Seed collecting on the islands in the Gulf of California

In November, I joined an adventurous expedition to the southern islands of the Gulf of California. The expedition left Cabo San Lucas on the Searcher, a 98-foot vessel weighing almost 100 tons, which was to be our home for the next 13 days.

The group was under the leadership of Dr. Exequiel Ezcurra, Director of the University of California’s Institute for Mexico and the US, and aimed to visit as many islands as possible in the southern archipelago. The expedition consisted primarily of botanists, but included ornithologists, herpetologists, mammologists and entomologists from both the U.S. and Mexico.

My main goal, working with Dr. Jon Rebman, Curator of Botany at the San Diego Natural History Museum, was to collect seed from as many of the rarest and most narrowly endemic plants as possible.

This was easier said than done, not least because on many days the wind blew so strongly that sea conditions made landing on the islands very challenging and limited our options for where to visit. Several of the islands were also very dry, not all had received the recent rainfall, and plants were often dormant and/or sterile.

Although a full blog could be written about each of the species we were able to document and collect, one of the highlights for me was the first plant we found.

On November 10, we landed at a sheltered harbor near the gypsum mine on San Marcos Island and found Gossypium armourianum, a wild species of cotton that is considered endemic to the gypsum outcrops here and on the adjacent peninsula outcropping. We were elated to find our target plant on a hill above the town, and reclaiming a slope that had previously been heavily impacted by the gypsum mining. The plants grew around knee height with beautiful yellow flowers.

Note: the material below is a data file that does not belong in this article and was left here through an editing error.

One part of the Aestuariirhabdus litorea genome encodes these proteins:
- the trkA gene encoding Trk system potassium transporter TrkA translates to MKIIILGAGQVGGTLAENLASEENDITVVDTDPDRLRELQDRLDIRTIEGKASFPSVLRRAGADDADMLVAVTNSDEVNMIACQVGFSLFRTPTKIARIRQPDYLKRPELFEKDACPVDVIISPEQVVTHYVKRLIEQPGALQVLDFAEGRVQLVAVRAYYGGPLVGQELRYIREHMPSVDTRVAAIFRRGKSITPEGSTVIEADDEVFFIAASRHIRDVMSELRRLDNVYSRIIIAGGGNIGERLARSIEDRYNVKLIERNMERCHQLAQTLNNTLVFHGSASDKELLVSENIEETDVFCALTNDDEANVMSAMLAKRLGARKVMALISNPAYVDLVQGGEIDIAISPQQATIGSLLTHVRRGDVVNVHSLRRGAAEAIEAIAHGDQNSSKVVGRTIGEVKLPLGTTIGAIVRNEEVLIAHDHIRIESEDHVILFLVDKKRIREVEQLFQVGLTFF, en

We took DNA samples from 15 plants and mapped the local population. We were disappointed to not find any fruit, but to my great surprise, in the afternoon when we got back to the large canyon further north where many of the group had gone, the cotton was also there! These plants were huge in comparison, maybe 6 feet tall, with some old seed pods still intact. We made another DNA collection and the best seed collection we could.

After that there were several days with no collections due to bad weather, dry islands, few endemic species, etc.

But upon arriving at Santa Catalina Island, the barrel cactus (Ferocactus diguetii ssp. catalinense) I sought to collect was visible from the boat!

The island is a glorious cactus forest with majestic rises, the bluest bays and inlets and nicely spaced burseras and other pleasant-smelling plants. I set to work collecting cactus fruits, with the help of many of expedition companions. It reminded me how wonderful it is to be in the field with so many brilliant and like-minded people. I collected seed from 30 plants and rested on a ridge with a view down to the next bay. The gorgeous view and sense of accomplishment minimized the annoyance of the biting flies.

The extrafloral nectaries (glands that produce nectar but aren’t part of a flower) on the cacti are big and beautiful and ants seem to be the main predator the plants are attracting to defend them with these nectaries. The flowers are small and pink with beetles and bees visiting them. The fruits seem to emerge beyond the spines when ripe, and not before.

The growing tip, or meristem, is well protected by dense spines and a cephalium (brightly colored bristly structure). The plants are up to 15 feet tall and up to ~3 feet diameter. I collected the seeds with tweezers and gave only a little blood to my cause.

Later that afternoon we found several other target species including Salvia platycheila, Marina catalinae, Mandevilla hespera, and Alvordia glomerata ssp. insularis, collecting seed and DNA samples as quickly as we could!

Santa Cruz also proved to be a productive island, as well as Cerralvo, and eventually we made 18 unique seed collections over the course of the expedition. The seeds were sent to the National Seedbank in Mexico City, and the DNA samples and population data were brought back to San Diego for future analysis.

The expedition has put us well on the way to learning more about and preserving these unique Baja California plants.